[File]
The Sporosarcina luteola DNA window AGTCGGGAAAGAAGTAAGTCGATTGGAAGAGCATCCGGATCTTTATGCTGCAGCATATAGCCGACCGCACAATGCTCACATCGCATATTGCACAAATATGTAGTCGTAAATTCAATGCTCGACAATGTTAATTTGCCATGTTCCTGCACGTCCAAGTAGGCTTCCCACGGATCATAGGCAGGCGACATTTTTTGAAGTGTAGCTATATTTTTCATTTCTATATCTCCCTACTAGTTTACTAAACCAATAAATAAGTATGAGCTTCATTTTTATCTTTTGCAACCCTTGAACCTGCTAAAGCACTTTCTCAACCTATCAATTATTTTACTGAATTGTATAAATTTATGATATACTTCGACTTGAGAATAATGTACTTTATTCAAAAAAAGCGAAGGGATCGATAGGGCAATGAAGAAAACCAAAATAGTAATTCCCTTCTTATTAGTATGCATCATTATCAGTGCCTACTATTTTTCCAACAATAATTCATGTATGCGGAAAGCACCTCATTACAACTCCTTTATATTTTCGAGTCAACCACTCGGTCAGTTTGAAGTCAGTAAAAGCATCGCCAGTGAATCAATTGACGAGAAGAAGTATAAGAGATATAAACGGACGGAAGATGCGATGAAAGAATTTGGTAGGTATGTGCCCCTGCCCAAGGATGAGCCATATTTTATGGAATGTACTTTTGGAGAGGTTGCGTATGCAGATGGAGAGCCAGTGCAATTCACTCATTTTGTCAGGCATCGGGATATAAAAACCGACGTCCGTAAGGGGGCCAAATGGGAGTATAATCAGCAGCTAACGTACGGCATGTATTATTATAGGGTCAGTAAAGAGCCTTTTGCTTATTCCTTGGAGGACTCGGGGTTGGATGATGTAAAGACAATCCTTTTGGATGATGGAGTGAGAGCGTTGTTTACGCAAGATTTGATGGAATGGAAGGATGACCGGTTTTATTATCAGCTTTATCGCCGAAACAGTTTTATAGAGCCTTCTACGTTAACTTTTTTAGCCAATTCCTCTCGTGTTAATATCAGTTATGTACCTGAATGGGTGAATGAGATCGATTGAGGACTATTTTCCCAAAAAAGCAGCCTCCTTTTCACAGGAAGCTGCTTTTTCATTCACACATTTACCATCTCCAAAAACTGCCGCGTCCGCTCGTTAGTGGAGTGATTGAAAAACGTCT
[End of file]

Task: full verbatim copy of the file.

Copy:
The Sporosarcina luteola DNA window AGTCGGGAAAGAAGTAAGTCGATTGGAAGAGCATCCGGATCTTTATGCTGCAGCATATAGCCGACCGCACAATGCTCACATCGCATATTGCACAAATATGTAGTCGTAAATTCAATGCTCGACAATGTTAATTTGCCATGTTCCTGCACGTCCAAGTAGGCTTCCCACGGATCATAGGCAGGCGACATTTTTTGAAGTGTAGCTATATTTTTCATTTCTATATCTCCCTACTAGTTTACTAAACCAATAAATAAGTATGAGCTTCATTTTTATCTTTTGCAACCCTTGAACCTGCTAAAGCACTTTCTCAACCTATCAATTATTTTACTGAATTGTATAAATTTATGATATACTTCGACTTGAGAATAATGTACTTTATTCAAAAAAAGCGAAGGGATCGATAGGGCAATGAAGAAAACCAAAATAGTAATTCCCTTCTTATTAGTATGCATCATTATCAGTGCCTACTATTTTTCCAACAATAATTCATGTATGCGGAAAGCACCTCATTACAACTCCTTTATATTTTCGAGTCAACCACTCGGTCAGTTTGAAGTCAGTAAAAGCATCGCCAGTGAATCAATTGACGAGAAGAAGTATAAGAGATATAAACGGACGGAAGATGCGATGAAAGAATTTGGTAGGTATGTGCCCCTGCCCAAGGATGAGCCATATTTTATGGAATGTACTTTTGGAGAGGTTGCGTATGCAGATGGAGAGCCAGTGCAATTCACTCATTTTGTCAGGCATCGGGATATAAAAACCGACGTCCGTAAGGGGGCCAAATGGGAGTATAATCAGCAGCTAACGTACGGCATGTATTATTATAGGGTCAGTAAAGAGCCTTTTGCTTATTCCTTGGAGGACTCGGGGTTGGATGATGTAAAGACAATCCTTTTGGATGATGGAGTGAGAGCGTTGTTTACGCAAGATTTGATGGAATGGAAGGATGACCGGTTTTATTATCAGCTTTATCGCCGAAACAGTTTTATAGAGCCTTCTACGTTAACTTTTTTAGCCAATTCCTCTCGTGTTAATATCAGTTATGTACCTGAATGGGTGAATGAGATCGATTGAGGACTATTTTCCCAAAAAAGCAGCCTCCTTTTCACAGGAAGCTGCTTTTTCATTCACACATTTACCATCTCCAAAAACTGCCGCGTCCGCTCGTTAGTGGAGTGATTGAAAAACGTCT